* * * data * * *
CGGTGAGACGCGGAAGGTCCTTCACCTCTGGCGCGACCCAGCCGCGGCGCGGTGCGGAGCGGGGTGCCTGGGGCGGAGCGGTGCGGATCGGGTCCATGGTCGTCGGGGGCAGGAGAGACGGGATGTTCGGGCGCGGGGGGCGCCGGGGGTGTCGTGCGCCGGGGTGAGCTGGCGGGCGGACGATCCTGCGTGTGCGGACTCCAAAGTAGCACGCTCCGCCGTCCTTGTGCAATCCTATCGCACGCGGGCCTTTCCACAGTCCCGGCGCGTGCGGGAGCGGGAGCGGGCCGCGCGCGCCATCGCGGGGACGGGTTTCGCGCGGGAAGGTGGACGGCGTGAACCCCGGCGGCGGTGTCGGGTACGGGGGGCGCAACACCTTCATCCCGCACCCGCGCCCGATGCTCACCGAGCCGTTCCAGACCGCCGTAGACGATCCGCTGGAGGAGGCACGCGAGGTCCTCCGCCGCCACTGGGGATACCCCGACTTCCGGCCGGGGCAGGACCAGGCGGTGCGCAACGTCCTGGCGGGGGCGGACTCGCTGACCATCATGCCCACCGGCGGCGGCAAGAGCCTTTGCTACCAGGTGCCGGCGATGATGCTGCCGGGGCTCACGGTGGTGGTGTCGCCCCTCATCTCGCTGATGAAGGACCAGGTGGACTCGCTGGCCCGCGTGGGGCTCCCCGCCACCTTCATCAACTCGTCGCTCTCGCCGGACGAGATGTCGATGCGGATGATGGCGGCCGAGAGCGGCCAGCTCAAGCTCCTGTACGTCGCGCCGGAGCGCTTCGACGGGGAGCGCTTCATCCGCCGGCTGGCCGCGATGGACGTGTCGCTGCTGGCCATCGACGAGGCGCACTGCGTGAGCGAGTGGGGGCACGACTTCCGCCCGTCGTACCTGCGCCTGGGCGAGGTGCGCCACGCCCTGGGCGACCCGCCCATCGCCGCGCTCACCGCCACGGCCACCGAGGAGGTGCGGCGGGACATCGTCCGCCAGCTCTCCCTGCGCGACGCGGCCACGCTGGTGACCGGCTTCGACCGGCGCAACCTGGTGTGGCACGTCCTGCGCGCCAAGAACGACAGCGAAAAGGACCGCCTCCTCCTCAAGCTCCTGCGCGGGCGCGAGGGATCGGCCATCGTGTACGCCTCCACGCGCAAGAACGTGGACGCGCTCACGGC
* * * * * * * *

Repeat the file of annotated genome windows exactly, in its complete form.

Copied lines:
CGGTGAGACGCGGAAGGTCCTTCACCTCTGGCGCGACCCAGCCGCGGCGCGGTGCGGAGCGGGGTGCCTGGGGCGGAGCGGTGCGGATCGGGTCCATGGTCGTCGGGGGCAGGAGAGACGGGATGTTCGGGCGCGGGGGGCGCCGGGGGTGTCGTGCGCCGGGGTGAGCTGGCGGGCGGACGATCCTGCGTGTGCGGACTCCAAAGTAGCACGCTCCGCCGTCCTTGTGCAATCCTATCGCACGCGGGCCTTTCCACAGTCCCGGCGCGTGCGGGAGCGGGAGCGGGCCGCGCGCGCCATCGCGGGGACGGGTTTCGCGCGGGAAGGTGGACGGCGTGAACCCCGGCGGCGGTGTCGGGTACGGGGGGCGCAACACCTTCATCCCGCACCCGCGCCCGATGCTCACCGAGCCGTTCCAGACCGCCGTAGACGATCCGCTGGAGGAGGCACGCGAGGTCCTCCGCCGCCACTGGGGATACCCCGACTTCCGGCCGGGGCAGGACCAGGCGGTGCGCAACGTCCTGGCGGGGGCGGACTCGCTGACCATCATGCCCACCGGCGGCGGCAAGAGCCTTTGCTACCAGGTGCCGGCGATGATGCTGCCGGGGCTCACGGTGGTGGTGTCGCCCCTCATCTCGCTGATGAAGGACCAGGTGGACTCGCTGGCCCGCGTGGGGCTCCCCGCCACCTTCATCAACTCGTCGCTCTCGCCGGACGAGATGTCGATGCGGATGATGGCGGCCGAGAGCGGCCAGCTCAAGCTCCTGTACGTCGCGCCGGAGCGCTTCGACGGGGAGCGCTTCATCCGCCGGCTGGCCGCGATGGACGTGTCGCTGCTGGCCATCGACGAGGCGCACTGCGTGAGCGAGTGGGGGCACGACTTCCGCCCGTCGTACCTGCGCCTGGGCGAGGTGCGCCACGCCCTGGGCGACCCGCCCATCGCCGCGCTCACCGCCACGGCCACCGAGGAGGTGCGGCGGGACATCGTCCGCCAGCTCTCCCTGCGCGACGCGGCCACGCTGGTGACCGGCTTCGACCGGCGCAACCTGGTGTGGCACGTCCTGCGCGCCAAGAACGACAGCGAAAAGGACCGCCTCCTCCTCAAGCTCCTGCGCGGGCGCGAGGGATCGGCCATCGTGTACGCCTCCACGCGCAAGAACGTGGACGCGCTCACGGC